As we discussed earlier in this series, American Airlines’ (AAL) traffic growth has almost matched its capacity year-to-date August 2017. As a result, its utilization remained flat for the period at 81.9%. However, its monthly trend has been volatile. For August 2017, its load factor improved 0.4% to 83.3%.
The load factor is the most commonly used measure of an airline’s capacity utilization and is calculated by multiplying the capacity and traffic. A higher load factor indicates better utilization of aircraft capacity.
Declining fuel costs and improving operational efficiency have helped the airline improve its yields. For 1Q17, American Airlines’ yields increased 2.4% YoY to 16 cents. As a result, unit revenues also improved 3.1% YoY in 1Q16. For 2Q17, its yields rose 4.3% YoY to 16.1 cents, followed by a 5.7% YoY increase in unit revenues to 15.5 cents.
Domestic yields (revenue per seat) recorded growth of 6.4% YoY to 17.7 cents. International yields also grew, albeit at a slower pace of 1.3% YoY to 13 cents.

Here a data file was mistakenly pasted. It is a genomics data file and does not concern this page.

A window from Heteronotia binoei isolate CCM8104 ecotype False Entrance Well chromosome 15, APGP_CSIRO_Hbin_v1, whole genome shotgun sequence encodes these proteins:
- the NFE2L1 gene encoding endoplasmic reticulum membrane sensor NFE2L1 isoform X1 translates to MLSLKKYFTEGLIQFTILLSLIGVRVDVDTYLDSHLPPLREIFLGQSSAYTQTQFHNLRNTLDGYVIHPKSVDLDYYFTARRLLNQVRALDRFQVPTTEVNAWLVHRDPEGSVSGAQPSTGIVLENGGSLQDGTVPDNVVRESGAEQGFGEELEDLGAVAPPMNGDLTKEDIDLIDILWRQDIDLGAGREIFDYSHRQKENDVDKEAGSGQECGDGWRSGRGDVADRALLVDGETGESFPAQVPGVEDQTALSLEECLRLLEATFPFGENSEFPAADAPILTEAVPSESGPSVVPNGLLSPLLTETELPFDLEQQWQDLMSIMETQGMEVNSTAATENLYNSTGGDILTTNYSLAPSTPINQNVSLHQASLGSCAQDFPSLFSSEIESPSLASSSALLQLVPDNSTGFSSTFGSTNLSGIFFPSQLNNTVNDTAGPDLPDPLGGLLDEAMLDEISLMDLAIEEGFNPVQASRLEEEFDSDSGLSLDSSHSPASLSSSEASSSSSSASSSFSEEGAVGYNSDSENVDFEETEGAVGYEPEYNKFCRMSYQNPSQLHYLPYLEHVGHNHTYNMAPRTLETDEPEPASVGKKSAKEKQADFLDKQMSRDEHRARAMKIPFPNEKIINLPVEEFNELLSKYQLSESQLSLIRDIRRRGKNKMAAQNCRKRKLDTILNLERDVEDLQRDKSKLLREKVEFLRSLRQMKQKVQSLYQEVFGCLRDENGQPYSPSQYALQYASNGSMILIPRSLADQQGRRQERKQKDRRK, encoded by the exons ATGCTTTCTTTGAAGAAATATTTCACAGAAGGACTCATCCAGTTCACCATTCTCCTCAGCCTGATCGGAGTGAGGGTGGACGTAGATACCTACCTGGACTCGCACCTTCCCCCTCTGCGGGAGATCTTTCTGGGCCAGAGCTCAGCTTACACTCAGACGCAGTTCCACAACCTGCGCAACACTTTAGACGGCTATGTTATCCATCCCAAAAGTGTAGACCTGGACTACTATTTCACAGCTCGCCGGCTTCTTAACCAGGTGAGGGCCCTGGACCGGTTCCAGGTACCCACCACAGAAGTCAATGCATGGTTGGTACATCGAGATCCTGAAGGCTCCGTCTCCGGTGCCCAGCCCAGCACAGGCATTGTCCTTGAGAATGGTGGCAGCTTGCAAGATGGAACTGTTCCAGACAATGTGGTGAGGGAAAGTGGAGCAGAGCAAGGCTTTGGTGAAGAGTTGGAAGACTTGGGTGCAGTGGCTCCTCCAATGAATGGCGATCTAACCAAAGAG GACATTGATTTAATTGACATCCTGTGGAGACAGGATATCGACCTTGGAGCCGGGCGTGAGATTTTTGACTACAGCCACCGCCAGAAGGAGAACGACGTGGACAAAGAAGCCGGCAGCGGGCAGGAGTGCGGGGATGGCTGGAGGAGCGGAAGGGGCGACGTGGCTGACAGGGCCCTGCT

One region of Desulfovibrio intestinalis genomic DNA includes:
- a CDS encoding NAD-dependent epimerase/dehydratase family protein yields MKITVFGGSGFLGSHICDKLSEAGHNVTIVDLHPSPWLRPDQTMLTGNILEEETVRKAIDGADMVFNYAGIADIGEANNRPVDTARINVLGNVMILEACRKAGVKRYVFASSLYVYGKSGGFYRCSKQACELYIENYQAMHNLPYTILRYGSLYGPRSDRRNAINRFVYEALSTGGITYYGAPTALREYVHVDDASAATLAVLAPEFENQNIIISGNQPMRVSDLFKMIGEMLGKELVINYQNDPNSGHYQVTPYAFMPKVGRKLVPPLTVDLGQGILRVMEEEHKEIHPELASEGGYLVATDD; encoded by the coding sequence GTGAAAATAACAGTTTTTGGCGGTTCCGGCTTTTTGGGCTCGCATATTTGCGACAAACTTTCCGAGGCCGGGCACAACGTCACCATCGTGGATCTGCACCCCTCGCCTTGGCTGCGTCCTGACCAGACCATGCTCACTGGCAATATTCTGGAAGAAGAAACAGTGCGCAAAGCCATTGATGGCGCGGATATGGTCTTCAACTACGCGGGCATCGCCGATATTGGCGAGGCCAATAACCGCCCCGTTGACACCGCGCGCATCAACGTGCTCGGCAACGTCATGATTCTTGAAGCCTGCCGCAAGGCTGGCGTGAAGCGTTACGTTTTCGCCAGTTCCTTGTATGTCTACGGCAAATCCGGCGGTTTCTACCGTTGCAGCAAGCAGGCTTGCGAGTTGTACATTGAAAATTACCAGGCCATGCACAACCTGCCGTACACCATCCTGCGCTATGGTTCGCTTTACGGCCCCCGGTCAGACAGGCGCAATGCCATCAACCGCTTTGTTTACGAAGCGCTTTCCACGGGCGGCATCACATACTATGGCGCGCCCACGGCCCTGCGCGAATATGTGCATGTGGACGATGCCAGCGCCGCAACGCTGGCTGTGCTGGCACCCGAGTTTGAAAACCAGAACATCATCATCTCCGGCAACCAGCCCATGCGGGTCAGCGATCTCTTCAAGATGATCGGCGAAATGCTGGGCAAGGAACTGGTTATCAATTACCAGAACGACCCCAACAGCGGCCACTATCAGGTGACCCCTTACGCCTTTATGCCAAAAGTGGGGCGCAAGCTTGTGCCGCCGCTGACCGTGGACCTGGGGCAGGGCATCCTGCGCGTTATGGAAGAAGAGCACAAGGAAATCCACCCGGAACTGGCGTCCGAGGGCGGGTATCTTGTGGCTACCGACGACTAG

AAL expects the above-discussed factors to continue to adversely impact unit revenues. AAL has projected passenger revenue per available seat mile to record growth of 0.5%–2.5% in 3Q17.
This is better than its peer United Continental (UAL), which expects its yield to fall 3.0%–5.0%. However, it is lower than the guidance given by Delta Air Lines (DAL), which expects its unit revenues to grow 2.5%–4.5% in 3Q17. Alaska Air Group (ALK) does not give any future unit revenue guidance.
Investors can gain exposure to AAL by investing in the PowerShares Dynamic Large Cap Value Portfolio ETF (PWV), which invests 1.6% of its portfolio in AAL.